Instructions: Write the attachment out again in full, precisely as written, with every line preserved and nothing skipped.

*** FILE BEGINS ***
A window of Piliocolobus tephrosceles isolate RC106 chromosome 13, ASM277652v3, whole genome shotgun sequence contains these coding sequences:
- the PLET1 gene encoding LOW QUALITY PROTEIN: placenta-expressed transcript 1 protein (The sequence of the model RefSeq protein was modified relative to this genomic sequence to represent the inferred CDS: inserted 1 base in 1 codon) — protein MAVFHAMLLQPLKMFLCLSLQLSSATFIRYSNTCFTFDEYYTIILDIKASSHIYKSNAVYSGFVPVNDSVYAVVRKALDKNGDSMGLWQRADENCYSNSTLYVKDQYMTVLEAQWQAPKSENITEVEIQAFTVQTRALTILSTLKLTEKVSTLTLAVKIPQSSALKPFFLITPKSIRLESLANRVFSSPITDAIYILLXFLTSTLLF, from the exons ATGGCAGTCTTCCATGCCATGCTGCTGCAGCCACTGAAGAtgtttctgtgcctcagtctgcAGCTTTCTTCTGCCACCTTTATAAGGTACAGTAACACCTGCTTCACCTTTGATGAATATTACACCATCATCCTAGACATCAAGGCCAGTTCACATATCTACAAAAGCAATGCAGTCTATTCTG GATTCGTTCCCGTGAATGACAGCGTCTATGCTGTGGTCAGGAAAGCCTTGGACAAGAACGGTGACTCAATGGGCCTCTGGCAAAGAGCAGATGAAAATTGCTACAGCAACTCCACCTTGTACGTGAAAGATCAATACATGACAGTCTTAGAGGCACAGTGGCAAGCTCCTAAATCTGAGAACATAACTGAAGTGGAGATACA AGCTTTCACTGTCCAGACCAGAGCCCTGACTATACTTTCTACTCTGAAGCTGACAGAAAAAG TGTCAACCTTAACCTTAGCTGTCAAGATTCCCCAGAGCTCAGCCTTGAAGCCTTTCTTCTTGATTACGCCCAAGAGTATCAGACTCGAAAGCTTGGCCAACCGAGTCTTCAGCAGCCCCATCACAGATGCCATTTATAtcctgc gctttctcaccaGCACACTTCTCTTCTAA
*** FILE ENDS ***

A window of Piliocolobus tephrosceles isolate RC106 chromosome 13, ASM277652v3, whole genome shotgun sequence contains these coding sequences:
- the PLET1 gene encoding LOW QUALITY PROTEIN: placenta-expressed transcript 1 protein (The sequence of the model RefSeq protein was modified relative to this genomic sequence to represent the inferred CDS: inserted 1 base in 1 codon) — protein MAVFHAMLLQPLKMFLCLSLQLSSATFIRYSNTCFTFDEYYTIILDIKASSHIYKSNAVYSGFVPVNDSVYAVVRKALDKNGDSMGLWQRADENCYSNSTLYVKDQYMTVLEAQWQAPKSENITEVEIQAFTVQTRALTILSTLKLTEKVSTLTLAVKIPQSSALKPFFLITPKSIRLESLANRVFSSPITDAIYILLXFLTSTLLF, from the exons ATGGCAGTCTTCCATGCCATGCTGCTGCAGCCACTGAAGAtgtttctgtgcctcagtctgcAGCTTTCTTCTGCCACCTTTATAAGGTACAGTAACACCTGCTTCACCTTTGATGAATATTACACCATCATCCTAGACATCAAGGCCAGTTCACATATCTACAAAAGCAATGCAGTCTATTCTG GATTCGTTCCCGTGAATGACAGCGTCTATGCTGTGGTCAGGAAAGCCTTGGACAAGAACGGTGACTCAATGGGCCTCTGGCAAAGAGCAGATGAAAATTGCTACAGCAACTCCACCTTGTACGTGAAAGATCAATACATGACAGTCTTAGAGGCACAGTGGCAAGCTCCTAAATCTGAGAACATAACTGAAGTGGAGATACA AGCTTTCACTGTCCAGACCAGAGCCCTGACTATACTTTCTACTCTGAAGCTGACAGAAAAAG TGTCAACCTTAACCTTAGCTGTCAAGATTCCCCAGAGCTCAGCCTTGAAGCCTTTCTTCTTGATTACGCCCAAGAGTATCAGACTCGAAAGCTTGGCCAACCGAGTCTTCAGCAGCCCCATCACAGATGCCATTTATAtcctgc gctttctcaccaGCACACTTCTCTTCTAA